Hull City’s trip to Norwich City this weekend will evoke a few memories of recent trips to the inconvenient but atmospheric Carrow Road.
Tiger Nation members will remember an injury-time equaliser in the all blue kit from one Michael Turner, at the time making a habit of scoring goals with almost the last touch of the game.
The last trip to the northerly section of East Anglia was in pea-soup conditions and ended in a 1-1 draw, with Fraizer Campbell scoring for the Tigers and Norwich boss Glenn Roeder fawning over Jay Jay Okocha for the press afterwards.
To older members of the City crowd, however, this fixture brings up just one memorable occasion. The day when Chris Chilton spilled blood for the Tigers cause.
Happily for the nostalgists, this game happened to fall 40 years ago this weekend, during a campaign that became Chilton’s last full season in black and amber before he began disagreeing with new boss Terry Neill and got his deserved – though much mourned – move to the top flight with Coventry City. The Tigers were in good, sturdy, consistent form at the start of the 1970/71 season when they made the ever awkward trip to Norwich.
One imagines that of all the awayday experiences, Norwich is the one that has changed the least since those heady days of fatter players who didn’t wear shin pads and thought cortizone was the answer to all their problems. After all, the speed limit is still 70 mph and the quality of route that gets you to Carrow Road hasn’t changed. Perhaps only aircon and iPod holders have truly enhanced the trip.
On September 26th 1970, City took to the field in an all-white away strip for the seventh game of the season. Neill’s regime had started well, with four wins and two draws from the opening seven games, and just a solitary defeat at Carlisle United. Chilton had bagged four for the season, despite missing two of the games with injury.
Norwich had in their ranks a bruising, combative defender called Duncan Forbes, as respected within the game for his fearlessness as the more showbiz hardmen like Tommy Smith and Peter Storey, though just not as well known. From the off, it appeared that his whole gameplan was to rile Chilton, hardly the shrinking violet himself, and put the iconic centre forward off his game.
For a while, the two exchanged breath-removing collisions and the usual array of elbows and late challenges that referees happily put down to competitiveness and desire, rather than any wilful attempt to cause bodily damage. Then, when both men stood still while waiting for the delivery of a free kick, Forbes put a knee right into Chilton’s back.
Chilton’s red mist finally descended. He responded by turning round and headbutting Forbes, making contact with the Norwich player’s nose. Forbes was down, decked, completely gone. An on-pitch fracas broke out as other Norwich players gathered round Chilton trying to gain retribution for his actions.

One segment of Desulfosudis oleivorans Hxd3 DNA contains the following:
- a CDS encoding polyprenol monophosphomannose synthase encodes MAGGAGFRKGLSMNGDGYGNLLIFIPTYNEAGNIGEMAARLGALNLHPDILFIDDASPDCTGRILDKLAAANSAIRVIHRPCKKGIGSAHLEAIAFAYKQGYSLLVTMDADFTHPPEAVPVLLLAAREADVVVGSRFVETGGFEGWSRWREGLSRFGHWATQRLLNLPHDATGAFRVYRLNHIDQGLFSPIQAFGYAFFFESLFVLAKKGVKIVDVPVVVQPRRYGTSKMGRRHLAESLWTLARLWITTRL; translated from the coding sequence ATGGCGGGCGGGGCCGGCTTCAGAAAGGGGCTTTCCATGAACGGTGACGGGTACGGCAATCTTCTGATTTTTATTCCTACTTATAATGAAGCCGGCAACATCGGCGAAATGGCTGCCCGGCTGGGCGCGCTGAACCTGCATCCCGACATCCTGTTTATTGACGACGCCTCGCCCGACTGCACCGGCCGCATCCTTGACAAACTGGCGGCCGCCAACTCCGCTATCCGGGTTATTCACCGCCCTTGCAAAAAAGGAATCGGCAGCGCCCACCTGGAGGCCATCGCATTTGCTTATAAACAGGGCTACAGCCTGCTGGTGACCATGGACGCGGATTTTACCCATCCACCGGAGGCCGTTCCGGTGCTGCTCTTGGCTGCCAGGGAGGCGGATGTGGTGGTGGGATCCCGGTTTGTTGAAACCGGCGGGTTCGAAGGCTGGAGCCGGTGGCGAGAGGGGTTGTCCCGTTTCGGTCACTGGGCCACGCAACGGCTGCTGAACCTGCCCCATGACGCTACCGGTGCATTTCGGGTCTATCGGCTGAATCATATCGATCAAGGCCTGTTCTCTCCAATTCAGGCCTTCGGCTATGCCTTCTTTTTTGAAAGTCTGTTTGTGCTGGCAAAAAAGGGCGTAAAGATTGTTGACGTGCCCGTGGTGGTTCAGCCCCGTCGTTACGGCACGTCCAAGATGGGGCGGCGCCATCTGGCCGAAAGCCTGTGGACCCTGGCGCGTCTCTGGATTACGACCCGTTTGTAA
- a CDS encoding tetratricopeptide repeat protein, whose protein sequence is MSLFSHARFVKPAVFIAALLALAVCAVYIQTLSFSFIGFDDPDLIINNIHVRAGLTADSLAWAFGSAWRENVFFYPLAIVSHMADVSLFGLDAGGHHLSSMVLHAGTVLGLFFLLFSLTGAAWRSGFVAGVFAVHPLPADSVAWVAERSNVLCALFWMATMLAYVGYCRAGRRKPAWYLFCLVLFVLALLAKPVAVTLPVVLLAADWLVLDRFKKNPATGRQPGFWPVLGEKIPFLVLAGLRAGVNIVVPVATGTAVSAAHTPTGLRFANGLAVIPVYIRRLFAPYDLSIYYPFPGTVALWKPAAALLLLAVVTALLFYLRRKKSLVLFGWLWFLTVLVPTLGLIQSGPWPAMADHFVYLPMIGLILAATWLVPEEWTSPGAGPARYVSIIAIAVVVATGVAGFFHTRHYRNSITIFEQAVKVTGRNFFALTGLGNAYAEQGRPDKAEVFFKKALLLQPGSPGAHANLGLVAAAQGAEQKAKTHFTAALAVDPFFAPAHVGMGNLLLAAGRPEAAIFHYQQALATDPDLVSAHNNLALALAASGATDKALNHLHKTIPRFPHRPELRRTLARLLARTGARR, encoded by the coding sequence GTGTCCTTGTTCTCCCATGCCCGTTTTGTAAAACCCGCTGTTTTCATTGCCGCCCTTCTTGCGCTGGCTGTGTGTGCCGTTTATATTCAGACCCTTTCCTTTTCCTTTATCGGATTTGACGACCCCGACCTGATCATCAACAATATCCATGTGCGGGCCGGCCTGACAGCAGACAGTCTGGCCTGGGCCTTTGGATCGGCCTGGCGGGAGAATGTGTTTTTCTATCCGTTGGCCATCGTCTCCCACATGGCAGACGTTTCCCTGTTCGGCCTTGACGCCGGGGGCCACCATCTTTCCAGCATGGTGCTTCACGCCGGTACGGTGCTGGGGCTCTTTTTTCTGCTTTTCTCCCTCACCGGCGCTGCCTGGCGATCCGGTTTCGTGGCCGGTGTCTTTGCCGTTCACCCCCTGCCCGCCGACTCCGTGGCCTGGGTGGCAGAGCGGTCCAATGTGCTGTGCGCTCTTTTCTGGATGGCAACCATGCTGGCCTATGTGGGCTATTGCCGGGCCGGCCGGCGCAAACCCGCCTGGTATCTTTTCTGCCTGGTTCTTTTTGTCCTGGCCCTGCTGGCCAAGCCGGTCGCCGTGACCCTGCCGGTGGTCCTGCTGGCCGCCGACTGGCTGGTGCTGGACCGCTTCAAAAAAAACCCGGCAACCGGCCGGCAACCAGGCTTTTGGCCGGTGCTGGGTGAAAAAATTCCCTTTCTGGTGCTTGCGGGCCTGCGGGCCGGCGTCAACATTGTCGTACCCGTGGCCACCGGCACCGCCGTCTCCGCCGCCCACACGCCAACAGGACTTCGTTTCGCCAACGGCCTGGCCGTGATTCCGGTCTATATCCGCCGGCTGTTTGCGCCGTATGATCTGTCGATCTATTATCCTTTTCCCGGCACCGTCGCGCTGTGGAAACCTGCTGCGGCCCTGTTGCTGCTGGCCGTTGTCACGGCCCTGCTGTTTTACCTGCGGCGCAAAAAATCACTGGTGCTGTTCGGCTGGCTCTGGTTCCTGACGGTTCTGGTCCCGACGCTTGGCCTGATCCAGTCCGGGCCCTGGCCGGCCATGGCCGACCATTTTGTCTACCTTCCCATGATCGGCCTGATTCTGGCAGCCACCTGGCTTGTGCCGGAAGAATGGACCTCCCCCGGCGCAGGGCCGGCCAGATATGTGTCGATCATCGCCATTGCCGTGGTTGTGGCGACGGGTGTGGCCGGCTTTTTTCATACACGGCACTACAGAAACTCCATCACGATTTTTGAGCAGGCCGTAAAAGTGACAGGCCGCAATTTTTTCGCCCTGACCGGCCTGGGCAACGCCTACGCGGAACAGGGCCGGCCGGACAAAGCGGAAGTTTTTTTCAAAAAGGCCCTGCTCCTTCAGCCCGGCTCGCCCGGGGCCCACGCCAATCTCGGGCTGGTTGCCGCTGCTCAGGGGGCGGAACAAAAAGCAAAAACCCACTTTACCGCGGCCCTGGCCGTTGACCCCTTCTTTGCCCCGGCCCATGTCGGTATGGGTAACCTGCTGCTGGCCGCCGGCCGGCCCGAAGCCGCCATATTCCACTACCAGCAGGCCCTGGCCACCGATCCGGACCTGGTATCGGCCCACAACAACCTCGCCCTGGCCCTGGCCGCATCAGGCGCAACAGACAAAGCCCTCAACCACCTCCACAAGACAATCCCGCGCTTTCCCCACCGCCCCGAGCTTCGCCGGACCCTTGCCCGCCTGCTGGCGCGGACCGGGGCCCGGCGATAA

Malcolm Lord, a fine footballer but hardly the best constructed of City players when it comes to scrapping, nonetheless dipped bravely under the flailing arms to shove Chilton away from the danger while, laughably, telling the big striker to protest his innocence to the referee.
Even the thickest, most myopic and most liberal of referees would have seen through that. Chilton, with blood streaming down his face – and unaware whether the blood was his or that of the felled Forbes – was sent off. He trudged, furious, to the tunnel area. You could say the Norwich fans wanted blood but, well, Chilton had already helped them out there. His scarlet-stained white shirt made him look like an Ajax player.
In his hand was a soaking wet sponge, which the City trainer had given to him to mop up the claret. As he reached the players’ exit from the pitch, the vitriol from that section of Carrow Road raised in volume and became more personal and Chilton’s response to one heckler who got too loud, too abusive and too close, was to squirt the sponge – containing blood, sweat and probably snot and saliva too, all made in Sproatley – into his aggressor’s face.
So, to recap. Chilton, hard as nails but not usually a dirty player, floored an opponent with an ill-timed – and yet exquisitely-timed – nutting, received a red card and then was (albeit more passively) aggressive towards a supporter as he made his ignominious exit. What do you reckon he got? Three matches? Four? More than that?
Well, actually, none. So it seems.
He had to go to London to face a disciplinary panel, and was fined, but still played in City’s next seven matches and only missed three more for the rest of the season, scoring 21 goals as the Tigers finished fifth, a post-war club record that was only beaten by 2008’s team of immortals. So good were City at times in 1970/71, that they won that game at Norwich without the influence and goals of their main striker. Ken Houghton and Ken Wagstaff earned the Tigers a 2-0 win.
One suspects there will be no blood, no headbutts, no wet sponges and no knees in backs at Norwich this weekend. If we must have a repeat showing of anything from September 26th 1970, then the 2-0 win will do just fine.